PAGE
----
Relationships can change as a result of MS – sometimes for the better!


MS never impacts just one person. When a loved one has MS, the lives of spouses, children, parents and siblings are all affected, and they may experience similar emotions to the person with MS such as fear, guilt, anger, denial, grief and anxiety.

Sometimes MS causes a shift in household or financial responsibilities, and may affect a family’s social life or where the family lives. This all adds to the complexity and can change the balance in relationships.

Telling people you have MS

Telling someone about your MS can be difficult. It is OK to take the time to think about how the disclosure might affect your relationship or if it is in your best interest. Friendships can change as a result of MS. Just as it may push some people away, it can also make relationships stronger. Sometimes friends or family members don’t know what to say or may treat you differently. Try to remember that they don’t yet know much about the disease or how to help.

Children have their own unique concerns, fears and questions about your MS that are important to address. When talking to your children it can help to remember that women and men with MS can be successful parents of happy, healthy children and that children are generally less fragile than you think. Open and honest communication is important, and there are plenty of resources online that can help describe MS in an easy to understand way.

Telling people what you need

It is likely that the people who love you don’t necessarily know how best to support you. Think about what you would like from your friends and family and let them know. It could be that:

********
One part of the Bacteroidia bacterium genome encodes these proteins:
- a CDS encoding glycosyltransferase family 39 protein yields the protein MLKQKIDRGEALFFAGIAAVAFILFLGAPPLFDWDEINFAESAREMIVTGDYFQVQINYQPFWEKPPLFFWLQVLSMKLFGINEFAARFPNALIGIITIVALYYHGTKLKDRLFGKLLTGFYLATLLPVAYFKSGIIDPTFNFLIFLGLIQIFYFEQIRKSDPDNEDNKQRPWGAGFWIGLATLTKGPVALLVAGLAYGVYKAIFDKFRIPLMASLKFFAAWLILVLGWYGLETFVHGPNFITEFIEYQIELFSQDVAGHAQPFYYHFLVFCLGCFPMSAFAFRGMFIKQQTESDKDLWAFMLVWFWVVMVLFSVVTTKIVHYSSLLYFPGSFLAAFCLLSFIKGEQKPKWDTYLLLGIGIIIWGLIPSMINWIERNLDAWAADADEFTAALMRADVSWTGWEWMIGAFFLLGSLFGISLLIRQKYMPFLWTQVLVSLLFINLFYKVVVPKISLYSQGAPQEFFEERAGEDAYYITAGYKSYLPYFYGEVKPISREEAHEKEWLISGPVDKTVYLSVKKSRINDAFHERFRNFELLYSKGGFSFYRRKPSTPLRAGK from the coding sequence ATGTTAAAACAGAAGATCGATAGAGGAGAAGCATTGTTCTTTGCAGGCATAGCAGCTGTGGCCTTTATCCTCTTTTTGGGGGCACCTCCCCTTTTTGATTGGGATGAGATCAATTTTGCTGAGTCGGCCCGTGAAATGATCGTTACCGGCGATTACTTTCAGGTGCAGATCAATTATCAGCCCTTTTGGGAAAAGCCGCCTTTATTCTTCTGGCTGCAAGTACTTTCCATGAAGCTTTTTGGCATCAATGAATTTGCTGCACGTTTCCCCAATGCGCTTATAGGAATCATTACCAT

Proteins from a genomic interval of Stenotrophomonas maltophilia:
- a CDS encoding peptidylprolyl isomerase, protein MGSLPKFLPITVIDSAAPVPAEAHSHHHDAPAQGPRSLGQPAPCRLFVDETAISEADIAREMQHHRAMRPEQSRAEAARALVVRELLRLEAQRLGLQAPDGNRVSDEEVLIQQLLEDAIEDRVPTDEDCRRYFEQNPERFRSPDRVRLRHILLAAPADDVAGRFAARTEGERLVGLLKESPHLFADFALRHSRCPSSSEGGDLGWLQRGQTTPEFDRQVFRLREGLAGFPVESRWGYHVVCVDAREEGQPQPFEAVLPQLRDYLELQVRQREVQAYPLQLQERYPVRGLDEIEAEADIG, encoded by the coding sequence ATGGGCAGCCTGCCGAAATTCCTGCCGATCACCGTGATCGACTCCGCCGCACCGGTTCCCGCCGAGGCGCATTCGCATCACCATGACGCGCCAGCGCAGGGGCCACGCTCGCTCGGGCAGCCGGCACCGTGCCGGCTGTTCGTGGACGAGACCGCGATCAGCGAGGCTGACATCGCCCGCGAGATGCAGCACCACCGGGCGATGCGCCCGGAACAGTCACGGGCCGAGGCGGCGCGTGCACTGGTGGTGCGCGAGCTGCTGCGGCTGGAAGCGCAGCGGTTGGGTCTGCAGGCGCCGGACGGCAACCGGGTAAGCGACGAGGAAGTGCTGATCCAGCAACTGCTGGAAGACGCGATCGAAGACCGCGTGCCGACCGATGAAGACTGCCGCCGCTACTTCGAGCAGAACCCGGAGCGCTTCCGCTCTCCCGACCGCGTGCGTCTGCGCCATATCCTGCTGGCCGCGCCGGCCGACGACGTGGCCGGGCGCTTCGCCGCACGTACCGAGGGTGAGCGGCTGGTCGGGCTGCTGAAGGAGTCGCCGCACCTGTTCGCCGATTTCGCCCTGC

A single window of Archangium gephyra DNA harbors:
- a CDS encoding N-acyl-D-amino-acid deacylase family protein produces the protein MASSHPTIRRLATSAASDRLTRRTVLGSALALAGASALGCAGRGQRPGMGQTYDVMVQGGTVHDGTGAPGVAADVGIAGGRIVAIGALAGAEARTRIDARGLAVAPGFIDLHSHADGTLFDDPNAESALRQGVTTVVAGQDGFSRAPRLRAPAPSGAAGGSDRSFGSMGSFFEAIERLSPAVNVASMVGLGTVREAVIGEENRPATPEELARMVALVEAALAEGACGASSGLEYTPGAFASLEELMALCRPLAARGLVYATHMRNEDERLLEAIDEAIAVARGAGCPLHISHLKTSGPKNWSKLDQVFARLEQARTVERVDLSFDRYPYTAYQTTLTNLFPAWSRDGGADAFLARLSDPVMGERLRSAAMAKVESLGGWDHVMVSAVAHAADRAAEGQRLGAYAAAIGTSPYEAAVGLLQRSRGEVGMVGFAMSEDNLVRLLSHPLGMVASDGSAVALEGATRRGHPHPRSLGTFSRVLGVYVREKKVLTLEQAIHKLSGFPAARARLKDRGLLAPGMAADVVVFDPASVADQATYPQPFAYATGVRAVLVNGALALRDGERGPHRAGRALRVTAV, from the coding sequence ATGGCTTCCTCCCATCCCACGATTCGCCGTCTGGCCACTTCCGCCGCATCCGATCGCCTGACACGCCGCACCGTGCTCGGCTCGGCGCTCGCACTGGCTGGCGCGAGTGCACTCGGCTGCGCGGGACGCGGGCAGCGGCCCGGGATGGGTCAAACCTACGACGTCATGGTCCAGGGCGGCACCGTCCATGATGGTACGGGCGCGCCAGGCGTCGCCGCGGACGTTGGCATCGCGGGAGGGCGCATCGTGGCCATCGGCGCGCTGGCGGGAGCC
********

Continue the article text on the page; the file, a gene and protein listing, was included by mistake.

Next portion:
• They are jumping in to help too much and you would like to be more independent, or you might want them to treat you normally rather than wrapping you up in cotton wool, or you may just want them or to stop asking if you are OK
  • You need more time and space to work through your diagnosis, and that you will talk to them when you are ready
  • You would like them to do some research so they can understand MS and the different treatment options
  • You don’t feel up to doing long or strenuous activities but would still like to spend time with them doing something less strenuous
  • You may need to cancel or change plans without notice if you are not feeling well

Check out this video, created by the MS Society, which is a collection of things that people with MS would like their friends and family to know. Share the link – it may help start a conversation!

The information in this embedded video has been developed by the author(s) of the video. Novartis has not been involved in the creation of this content. The intent of providing this material is informational and not as advice. Any information provided by this source should be discussed with your healthcare professional and does not replace their advice.

References:

  • National multiple sclerosis society. Relationships. https://www.nationalmssociety.org/Living-Well-With-MS/Relationships (date of last update not specified). 
  • MS Trust. 10 ways to help your partner if they have MS. https://www.mstrust.org.uk/news/views-and-comments/10-ways-help-your-partner-if-they-have-ms (last updated 25 July 2017).